But at the Ascension, they could now see plainly that Jesus was God. Consider this quote from Saint Leo the Great:
The blessed apostles, though they had been strengthened by so many miracles and instructed by so much teaching, took fright at the cruel suffering of the Lord’s passion and could not accept his Resurrection without hesitation. Yet they made such progress through his Ascension that they now found joy in what had terrified them before. They were able to fix their minds on Christ’s divinity as he sat at the right hand of his Father, since what was presented to their bodily eyes no longer hindered them from turning all their attention to the realisation that he had not left his Father when he came down to earth, nor had he abandoned his disciples when he ascended into Heaven.
The penny finally dropped – Jesus is God, and we have God on our side! No wonder they were so full of joy! So following the Ascension the disciples did not hang their heads, but prayed with complete trust in Christ’s promise of sending the Advocate. Indeed, this period of nine days between the Ascension and Pentecost was the “original Novena”, during which the Lord’s disciples joyfully prayed in anticipation of receiving the Holy Spirit.
And so we too can pray with joyful anticipation, knowing that Christ has paved the way for us. Today we celebrate how Christ the Head went first. On the feast of the Assumption in August, we celebrate what happens after this: how he brought his Blessed Mother, body and soul, to join him in Heaven. And all of us, provided we stay true to him, are promised the same.
Jesus expressed this promise in a beautiful way. In the Jewish culture of his day, there were two stages to a wedding. Remember that there were no “bachelor pads” at the time, so unmarried people tended to live with their parents. How it would work is that the new bride and groom would get married, and then the groom would have a few months to go and prepare a home for his bride. And this is how Jesus expresses his relationship with the Church:
“In my Father’s house are many rooms; if it were not so, would I have told you that I go to prepare a place for you? And when I go and prepare a place for you, I will come again and will take you to myself, that where I am you may be also.” (John 14:2-3)
This Ascension, we celebrate the Lord’s going forth into Heaven to prepare a place for us. Let us live in anticipation of his glorious return, so that where he is, we may also be.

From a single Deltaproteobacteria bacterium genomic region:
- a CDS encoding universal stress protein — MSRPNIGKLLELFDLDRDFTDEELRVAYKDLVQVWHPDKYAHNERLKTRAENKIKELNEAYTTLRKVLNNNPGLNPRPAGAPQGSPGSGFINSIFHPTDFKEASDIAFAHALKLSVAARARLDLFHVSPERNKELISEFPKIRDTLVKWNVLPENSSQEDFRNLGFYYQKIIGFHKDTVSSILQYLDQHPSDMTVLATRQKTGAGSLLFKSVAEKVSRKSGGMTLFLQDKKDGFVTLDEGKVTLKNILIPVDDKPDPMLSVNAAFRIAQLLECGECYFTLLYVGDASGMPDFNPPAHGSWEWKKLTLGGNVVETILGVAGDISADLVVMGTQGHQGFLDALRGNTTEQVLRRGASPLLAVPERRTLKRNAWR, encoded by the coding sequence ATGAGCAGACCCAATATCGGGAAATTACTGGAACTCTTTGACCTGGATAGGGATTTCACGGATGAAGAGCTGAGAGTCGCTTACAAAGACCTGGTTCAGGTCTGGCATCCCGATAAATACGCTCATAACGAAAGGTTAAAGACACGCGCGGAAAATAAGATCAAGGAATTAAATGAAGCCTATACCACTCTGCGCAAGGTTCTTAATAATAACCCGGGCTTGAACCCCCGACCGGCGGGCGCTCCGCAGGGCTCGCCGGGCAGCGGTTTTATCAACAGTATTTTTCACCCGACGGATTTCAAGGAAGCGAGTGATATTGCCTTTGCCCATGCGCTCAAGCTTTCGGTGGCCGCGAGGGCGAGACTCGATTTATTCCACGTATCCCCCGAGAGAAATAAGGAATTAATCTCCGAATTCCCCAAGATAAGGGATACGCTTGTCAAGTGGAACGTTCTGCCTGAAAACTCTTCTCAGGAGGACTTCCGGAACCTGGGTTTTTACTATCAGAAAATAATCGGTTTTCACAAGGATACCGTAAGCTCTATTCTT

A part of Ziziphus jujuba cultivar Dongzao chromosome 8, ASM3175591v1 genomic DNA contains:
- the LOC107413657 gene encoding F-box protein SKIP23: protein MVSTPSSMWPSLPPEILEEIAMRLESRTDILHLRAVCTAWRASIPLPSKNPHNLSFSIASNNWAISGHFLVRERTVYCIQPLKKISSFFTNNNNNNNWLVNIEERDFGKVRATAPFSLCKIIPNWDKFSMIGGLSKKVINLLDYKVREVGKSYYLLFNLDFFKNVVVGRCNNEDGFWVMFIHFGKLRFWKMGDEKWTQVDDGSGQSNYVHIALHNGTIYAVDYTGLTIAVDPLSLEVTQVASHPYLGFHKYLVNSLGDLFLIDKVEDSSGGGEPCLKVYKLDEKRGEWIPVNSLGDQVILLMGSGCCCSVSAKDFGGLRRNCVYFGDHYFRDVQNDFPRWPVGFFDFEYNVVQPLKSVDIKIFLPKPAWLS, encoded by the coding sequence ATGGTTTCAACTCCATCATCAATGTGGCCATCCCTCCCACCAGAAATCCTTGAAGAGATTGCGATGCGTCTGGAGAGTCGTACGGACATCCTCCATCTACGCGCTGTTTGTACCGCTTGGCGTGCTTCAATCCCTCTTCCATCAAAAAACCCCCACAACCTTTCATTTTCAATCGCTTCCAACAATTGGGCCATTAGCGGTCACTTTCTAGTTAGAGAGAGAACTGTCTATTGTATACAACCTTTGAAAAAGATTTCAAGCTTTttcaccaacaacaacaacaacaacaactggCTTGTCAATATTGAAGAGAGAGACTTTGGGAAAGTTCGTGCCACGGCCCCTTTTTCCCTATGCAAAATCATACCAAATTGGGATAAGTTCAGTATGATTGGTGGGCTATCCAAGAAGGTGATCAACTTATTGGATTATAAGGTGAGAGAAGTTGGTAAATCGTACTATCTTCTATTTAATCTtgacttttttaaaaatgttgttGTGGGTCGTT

A few notices and links:
– The Catholic Bishops of Australia have recently concluded their biannual conference (via Zoom this year). They have issued a message of encouragement to all Catholics in Australia, knowing the struggles we’re all enduring in the present circumstances (this letter is attached). The bishops are also taking the opportunity to reconsecrate our nation to the care of Our Lady Help of Christians—our national patron—on her feast day (normally the 24th of May, but transferred to the 25th this year because of the Ascension). I’ve attached the prayer which will be used, and I encourage you to pray it either Sunday or Monday as our bishops and priests ask our Blessed Mother to protect and care for our nation.
– The State Government is pushing ahead with legislation aimed at compelling priests to break the seal of confession in the name of child safety. In response, Archbishop Costelloe has issued a comprehensive pastoral letter on the issue, as well as a strongly-worded rebuttal of the false dichotomy at play. Both are attached here. And for what it’s worth, here’s a video I recorded on the topic for Catholic Youth Ministry last year: https://youtu.be/MFKJtdWLFoU
– This week’s piano song is Mumford & Sons’ classic “I Will Wait” (which is definitely not subliminal messaging for those missing the Mass!): https://youtu.be/ZUZ9vF0F5vM
– Our parish website has a new page with various request forms used in the parish (e.g. to request a baptism, a Mass intention, etc). It can be found here: http://sfxarmadale.org.au/request-forms/
– Due to recent changes in the cremation process in WA (in short, we get more ashes than we previously did) we’ve had to make a couple of adjustments to our columbarium reservation procedure, given that we can no longer fit two people’s remains in the one niche. If you have an existing reservation for a couple and have any questions, feel free to contact the parish office.
– Lastly, for a taste of Catholic beauty for this week, here are some highlights from my diaconate ordination in St Peter’s Basilica back in October 2013: https://youtu.be/P0-k7pLJSIw